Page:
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Re: "illegal instruction" is a compiler bug, right?



Quentin Spencer wrote:

Rex Dieter wrote:

Quentin Spencer wrote:
I just got a report from a user of the Octave RPM on FC4 that he got a
crash due to an illegal instruction on an old AMD K6-3. I was able to
duplicate this on a Pentium 233 (yes, I still have one), but not on my
Centrino laptop. This shouldn't happen, right? The configure command
from the spec file is:

CXXFLAGS="$RPM_OPT_FLAGS -D_GNU_SOURCE" ./configure \
      --enable-shared=yes --enable-lite-kernel --enable-static=no \
      --prefix=%{_prefix} --infodir=%{_infodir} --libdir=%{_libdir}

This should produce something that runs on an i386, right?


Not right.

By not using %configure, and manually using ./configure, you've built a
binary that possibly optimizes for the build-host, though $RPM_OPT_FLAGS
*should* avoid that problem.  NOTE: You only set CXXFLAGS, but not
CFLAGS or FFLAGS (like what %configure does).

OK, but if the application is written in C++, isn't setting CXXFLAGS enough? Whenever I build locally, it always looks like -march=i386 is set in all of the compile commands. (Granted, there are some fortran modules, but don't think the particular crash involves any of them).


Just a further update: I rebuilt octave locally on the Pentium MMX system (it took about 10 hours yesterday to do it), so I tried installing it and it still crashes. Even if I had mis-used the RPM_OPT_FLAGS, because it was built locally, wouldn't this confirm that it's a compiler bug?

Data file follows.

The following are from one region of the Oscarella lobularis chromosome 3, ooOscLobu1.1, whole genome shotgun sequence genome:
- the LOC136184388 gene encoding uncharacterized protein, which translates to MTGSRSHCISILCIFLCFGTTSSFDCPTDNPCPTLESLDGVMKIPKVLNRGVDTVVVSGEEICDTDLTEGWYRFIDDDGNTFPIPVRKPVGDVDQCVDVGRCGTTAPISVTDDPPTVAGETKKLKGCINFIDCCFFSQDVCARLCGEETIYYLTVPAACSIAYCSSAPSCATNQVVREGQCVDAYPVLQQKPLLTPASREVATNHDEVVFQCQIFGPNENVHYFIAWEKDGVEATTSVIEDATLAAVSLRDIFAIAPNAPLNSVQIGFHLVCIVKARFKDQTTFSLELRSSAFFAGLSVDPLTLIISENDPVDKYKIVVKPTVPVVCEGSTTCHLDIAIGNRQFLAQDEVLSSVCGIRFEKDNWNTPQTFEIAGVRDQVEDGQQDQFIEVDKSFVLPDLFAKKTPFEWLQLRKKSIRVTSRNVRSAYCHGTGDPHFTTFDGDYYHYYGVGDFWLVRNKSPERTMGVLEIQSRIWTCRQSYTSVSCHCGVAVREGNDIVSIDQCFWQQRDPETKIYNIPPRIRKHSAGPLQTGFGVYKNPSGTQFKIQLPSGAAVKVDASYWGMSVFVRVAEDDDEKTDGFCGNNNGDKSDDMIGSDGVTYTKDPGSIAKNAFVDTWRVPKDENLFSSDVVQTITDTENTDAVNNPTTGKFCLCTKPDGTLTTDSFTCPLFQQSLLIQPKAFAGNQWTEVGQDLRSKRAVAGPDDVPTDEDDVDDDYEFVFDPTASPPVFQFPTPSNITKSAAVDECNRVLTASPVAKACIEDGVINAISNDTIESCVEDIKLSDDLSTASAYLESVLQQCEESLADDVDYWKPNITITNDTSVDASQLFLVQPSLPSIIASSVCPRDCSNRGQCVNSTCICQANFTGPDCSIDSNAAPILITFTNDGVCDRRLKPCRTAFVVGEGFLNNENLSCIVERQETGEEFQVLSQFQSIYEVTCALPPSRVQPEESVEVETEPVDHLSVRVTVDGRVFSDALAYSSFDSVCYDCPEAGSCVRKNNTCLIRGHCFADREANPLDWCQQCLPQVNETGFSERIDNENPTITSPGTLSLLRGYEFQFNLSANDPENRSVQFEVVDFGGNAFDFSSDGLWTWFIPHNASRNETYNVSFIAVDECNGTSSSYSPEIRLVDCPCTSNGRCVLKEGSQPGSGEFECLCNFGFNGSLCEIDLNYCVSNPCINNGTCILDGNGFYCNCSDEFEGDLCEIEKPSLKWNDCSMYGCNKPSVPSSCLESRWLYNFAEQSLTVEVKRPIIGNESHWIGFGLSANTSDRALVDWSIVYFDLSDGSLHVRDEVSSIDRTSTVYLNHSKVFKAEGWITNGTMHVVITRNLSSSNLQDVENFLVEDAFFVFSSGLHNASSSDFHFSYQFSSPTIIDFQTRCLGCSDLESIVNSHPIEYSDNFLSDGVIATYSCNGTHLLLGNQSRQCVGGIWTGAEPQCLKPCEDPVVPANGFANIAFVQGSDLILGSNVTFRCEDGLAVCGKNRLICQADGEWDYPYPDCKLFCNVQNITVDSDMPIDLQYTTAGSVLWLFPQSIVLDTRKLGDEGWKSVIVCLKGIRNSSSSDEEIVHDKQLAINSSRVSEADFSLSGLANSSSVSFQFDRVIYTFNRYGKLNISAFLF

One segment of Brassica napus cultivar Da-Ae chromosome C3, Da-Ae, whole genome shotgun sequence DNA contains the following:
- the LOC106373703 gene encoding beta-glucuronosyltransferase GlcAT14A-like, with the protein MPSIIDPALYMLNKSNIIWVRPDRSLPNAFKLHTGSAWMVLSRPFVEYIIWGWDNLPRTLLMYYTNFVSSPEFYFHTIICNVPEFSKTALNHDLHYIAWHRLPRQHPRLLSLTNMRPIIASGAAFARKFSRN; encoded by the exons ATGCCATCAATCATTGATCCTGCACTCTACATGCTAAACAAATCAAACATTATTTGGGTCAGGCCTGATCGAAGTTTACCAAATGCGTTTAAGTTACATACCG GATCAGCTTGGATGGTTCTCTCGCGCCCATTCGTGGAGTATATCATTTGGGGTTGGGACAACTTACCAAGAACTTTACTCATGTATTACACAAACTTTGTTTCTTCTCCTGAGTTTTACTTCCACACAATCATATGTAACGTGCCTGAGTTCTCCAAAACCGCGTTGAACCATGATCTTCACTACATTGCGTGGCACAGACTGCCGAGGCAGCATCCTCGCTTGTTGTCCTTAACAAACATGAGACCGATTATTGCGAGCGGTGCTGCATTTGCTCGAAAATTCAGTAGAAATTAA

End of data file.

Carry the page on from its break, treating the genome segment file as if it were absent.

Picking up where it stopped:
Is there a reason you didn't use the %configure macro?

I think there was, but I can't remember what it is right now.


Update on this: I looked at the original version of the spec file that I inherited from when Octave was in core, and the %configure macro was never used even then. The configure command was:

CFLAGS="$RPM_OPT_FLAGS -fPIC -D_GNU_SOURCE" ./configure --enable-dl --enable-shared=yes --enable-rpath --enable-lite-kernel --enable-picky-flags --enable-static=no --with-g77 --prefix=/usr --infodir=/usr/share/info

Most of this I have changed since I took over maintaining the package (it never should have been CFLAGS for a C++ application, for example), but I'm still not using %configure because I thought the -D_GNU_SOURCE might have been important for something. Now I have my doubts. Does anyone know what it's for?

Frankly, while it's not perfect even now, the spec file was quite a mess when I took it over and it makes me think that core packages should be subject to the same review process we have for Extras, as I think many of our spec files are better as a result.

-Quentin


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